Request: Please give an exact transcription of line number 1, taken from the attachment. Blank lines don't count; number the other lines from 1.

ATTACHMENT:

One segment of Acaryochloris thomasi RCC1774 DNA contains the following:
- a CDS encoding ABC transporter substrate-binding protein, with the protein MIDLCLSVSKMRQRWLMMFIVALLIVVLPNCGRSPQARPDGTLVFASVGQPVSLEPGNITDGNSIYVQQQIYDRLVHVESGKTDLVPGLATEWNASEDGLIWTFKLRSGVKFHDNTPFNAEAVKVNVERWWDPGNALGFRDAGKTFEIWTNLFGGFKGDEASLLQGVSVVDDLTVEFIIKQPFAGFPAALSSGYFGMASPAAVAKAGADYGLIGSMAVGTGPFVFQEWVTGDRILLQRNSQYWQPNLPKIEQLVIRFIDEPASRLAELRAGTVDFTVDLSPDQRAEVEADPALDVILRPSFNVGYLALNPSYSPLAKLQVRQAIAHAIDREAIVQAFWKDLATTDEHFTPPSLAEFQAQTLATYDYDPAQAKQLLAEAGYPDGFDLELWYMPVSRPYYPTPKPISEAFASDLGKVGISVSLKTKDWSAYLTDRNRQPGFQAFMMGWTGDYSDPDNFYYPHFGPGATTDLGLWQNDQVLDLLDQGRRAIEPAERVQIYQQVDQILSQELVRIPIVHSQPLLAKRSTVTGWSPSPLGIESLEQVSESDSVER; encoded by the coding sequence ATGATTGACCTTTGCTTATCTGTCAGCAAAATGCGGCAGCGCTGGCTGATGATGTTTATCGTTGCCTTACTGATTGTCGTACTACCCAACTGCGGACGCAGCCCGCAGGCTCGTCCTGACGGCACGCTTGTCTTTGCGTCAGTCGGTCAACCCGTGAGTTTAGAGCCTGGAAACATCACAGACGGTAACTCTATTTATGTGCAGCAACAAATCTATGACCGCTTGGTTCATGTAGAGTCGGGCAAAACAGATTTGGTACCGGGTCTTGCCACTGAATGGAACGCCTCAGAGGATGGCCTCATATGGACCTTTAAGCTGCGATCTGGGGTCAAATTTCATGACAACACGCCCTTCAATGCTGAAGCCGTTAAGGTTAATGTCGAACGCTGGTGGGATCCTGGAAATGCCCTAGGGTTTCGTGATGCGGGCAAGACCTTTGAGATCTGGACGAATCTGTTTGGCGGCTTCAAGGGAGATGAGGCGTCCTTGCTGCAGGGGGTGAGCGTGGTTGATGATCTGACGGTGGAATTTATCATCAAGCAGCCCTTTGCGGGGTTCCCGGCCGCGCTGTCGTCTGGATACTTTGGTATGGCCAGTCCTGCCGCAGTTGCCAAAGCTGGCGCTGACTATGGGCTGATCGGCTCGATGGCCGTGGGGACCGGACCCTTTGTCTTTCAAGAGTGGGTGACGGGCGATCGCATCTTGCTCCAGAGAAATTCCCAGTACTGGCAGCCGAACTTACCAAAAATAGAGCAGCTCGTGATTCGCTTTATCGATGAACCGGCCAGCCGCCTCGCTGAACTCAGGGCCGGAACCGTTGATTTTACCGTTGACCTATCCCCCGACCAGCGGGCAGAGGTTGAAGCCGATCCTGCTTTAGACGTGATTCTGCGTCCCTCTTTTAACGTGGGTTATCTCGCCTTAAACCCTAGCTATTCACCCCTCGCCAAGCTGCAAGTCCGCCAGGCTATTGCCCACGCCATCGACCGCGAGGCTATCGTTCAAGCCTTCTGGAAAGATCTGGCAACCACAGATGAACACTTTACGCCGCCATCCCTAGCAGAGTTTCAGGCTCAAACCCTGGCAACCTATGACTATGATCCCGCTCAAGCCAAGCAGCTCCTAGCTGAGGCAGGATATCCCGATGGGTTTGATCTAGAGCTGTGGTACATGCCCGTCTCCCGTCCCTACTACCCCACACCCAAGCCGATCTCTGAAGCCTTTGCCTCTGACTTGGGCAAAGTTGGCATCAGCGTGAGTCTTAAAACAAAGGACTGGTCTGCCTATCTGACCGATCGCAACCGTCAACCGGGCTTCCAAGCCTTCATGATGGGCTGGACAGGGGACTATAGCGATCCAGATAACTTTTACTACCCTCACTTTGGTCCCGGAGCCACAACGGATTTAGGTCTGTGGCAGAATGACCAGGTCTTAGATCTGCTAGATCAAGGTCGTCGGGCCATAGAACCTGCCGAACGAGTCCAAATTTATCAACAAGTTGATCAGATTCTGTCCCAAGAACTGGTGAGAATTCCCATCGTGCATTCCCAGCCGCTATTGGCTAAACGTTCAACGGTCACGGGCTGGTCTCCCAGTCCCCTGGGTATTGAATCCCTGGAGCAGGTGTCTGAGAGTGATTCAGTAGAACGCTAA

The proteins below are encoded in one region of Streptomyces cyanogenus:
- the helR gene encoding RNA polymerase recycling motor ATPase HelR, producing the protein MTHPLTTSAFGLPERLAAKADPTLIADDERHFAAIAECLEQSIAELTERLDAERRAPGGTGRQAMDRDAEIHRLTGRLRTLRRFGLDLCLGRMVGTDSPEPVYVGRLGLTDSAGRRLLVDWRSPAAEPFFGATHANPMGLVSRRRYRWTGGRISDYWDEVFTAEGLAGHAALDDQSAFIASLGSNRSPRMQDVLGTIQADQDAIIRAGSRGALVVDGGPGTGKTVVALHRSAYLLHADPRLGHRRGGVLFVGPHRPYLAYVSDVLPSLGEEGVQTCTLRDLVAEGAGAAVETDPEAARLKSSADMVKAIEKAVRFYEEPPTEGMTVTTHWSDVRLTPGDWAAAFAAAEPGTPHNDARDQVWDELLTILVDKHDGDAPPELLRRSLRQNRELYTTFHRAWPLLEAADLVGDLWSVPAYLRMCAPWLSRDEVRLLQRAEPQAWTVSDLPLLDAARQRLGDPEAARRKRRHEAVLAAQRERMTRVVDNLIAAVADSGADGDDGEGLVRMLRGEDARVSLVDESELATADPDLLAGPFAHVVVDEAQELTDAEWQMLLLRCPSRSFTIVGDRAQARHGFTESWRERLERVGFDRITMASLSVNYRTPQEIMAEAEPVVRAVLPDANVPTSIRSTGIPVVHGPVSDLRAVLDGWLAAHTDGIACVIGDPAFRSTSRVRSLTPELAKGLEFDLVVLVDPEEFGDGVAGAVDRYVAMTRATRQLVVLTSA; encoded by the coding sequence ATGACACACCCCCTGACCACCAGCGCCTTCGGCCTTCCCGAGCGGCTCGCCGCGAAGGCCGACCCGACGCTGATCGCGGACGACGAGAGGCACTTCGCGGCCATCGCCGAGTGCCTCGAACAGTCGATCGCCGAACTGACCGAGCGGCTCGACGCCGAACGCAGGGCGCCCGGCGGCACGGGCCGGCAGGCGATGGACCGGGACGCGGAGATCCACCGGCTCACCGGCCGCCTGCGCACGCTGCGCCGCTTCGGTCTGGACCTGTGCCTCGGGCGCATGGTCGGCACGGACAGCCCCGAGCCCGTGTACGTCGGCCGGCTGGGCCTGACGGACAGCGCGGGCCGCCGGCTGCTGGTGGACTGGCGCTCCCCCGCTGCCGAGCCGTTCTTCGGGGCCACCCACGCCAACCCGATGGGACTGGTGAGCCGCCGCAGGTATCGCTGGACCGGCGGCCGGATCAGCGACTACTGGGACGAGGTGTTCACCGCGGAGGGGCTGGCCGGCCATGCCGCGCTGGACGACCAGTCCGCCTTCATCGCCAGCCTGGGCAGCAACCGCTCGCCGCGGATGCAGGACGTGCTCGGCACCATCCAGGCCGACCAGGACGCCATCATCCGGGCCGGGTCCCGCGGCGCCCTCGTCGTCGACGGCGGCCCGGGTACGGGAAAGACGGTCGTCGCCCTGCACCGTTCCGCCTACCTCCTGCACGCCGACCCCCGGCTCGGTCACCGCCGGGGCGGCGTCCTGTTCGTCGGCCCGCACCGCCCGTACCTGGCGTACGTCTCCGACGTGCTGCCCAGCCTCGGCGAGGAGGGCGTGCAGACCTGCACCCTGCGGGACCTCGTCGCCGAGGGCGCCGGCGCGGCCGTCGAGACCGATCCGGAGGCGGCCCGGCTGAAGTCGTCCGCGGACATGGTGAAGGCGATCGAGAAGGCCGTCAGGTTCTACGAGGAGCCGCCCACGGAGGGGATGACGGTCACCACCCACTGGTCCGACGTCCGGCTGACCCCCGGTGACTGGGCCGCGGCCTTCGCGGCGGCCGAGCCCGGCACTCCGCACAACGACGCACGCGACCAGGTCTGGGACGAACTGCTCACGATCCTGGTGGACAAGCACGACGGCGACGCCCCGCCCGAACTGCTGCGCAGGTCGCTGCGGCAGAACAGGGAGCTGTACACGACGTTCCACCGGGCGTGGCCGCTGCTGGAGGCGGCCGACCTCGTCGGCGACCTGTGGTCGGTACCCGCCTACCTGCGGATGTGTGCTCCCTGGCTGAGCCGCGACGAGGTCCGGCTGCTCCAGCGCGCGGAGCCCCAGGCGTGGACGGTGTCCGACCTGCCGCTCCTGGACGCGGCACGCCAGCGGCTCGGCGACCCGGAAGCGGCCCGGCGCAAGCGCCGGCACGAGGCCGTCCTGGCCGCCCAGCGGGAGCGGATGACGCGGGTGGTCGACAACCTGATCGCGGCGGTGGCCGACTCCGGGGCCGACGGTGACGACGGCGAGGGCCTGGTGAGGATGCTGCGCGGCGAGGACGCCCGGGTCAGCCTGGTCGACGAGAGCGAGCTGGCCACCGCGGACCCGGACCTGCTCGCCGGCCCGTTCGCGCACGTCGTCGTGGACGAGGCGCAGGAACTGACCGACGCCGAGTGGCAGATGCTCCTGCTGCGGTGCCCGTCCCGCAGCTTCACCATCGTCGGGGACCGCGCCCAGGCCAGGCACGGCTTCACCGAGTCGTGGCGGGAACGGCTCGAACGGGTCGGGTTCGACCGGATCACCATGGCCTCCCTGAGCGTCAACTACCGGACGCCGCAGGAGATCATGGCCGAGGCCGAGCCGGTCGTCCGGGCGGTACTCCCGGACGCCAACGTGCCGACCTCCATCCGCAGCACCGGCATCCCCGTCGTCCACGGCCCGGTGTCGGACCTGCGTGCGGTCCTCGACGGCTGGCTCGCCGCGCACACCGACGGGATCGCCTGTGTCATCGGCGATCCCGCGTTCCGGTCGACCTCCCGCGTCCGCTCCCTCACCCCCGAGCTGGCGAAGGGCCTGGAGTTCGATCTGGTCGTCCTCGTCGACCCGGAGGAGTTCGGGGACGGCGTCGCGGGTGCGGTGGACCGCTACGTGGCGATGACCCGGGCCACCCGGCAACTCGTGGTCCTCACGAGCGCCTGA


One segment of Acaryochloris thomasi RCC1774 DNA contains the following: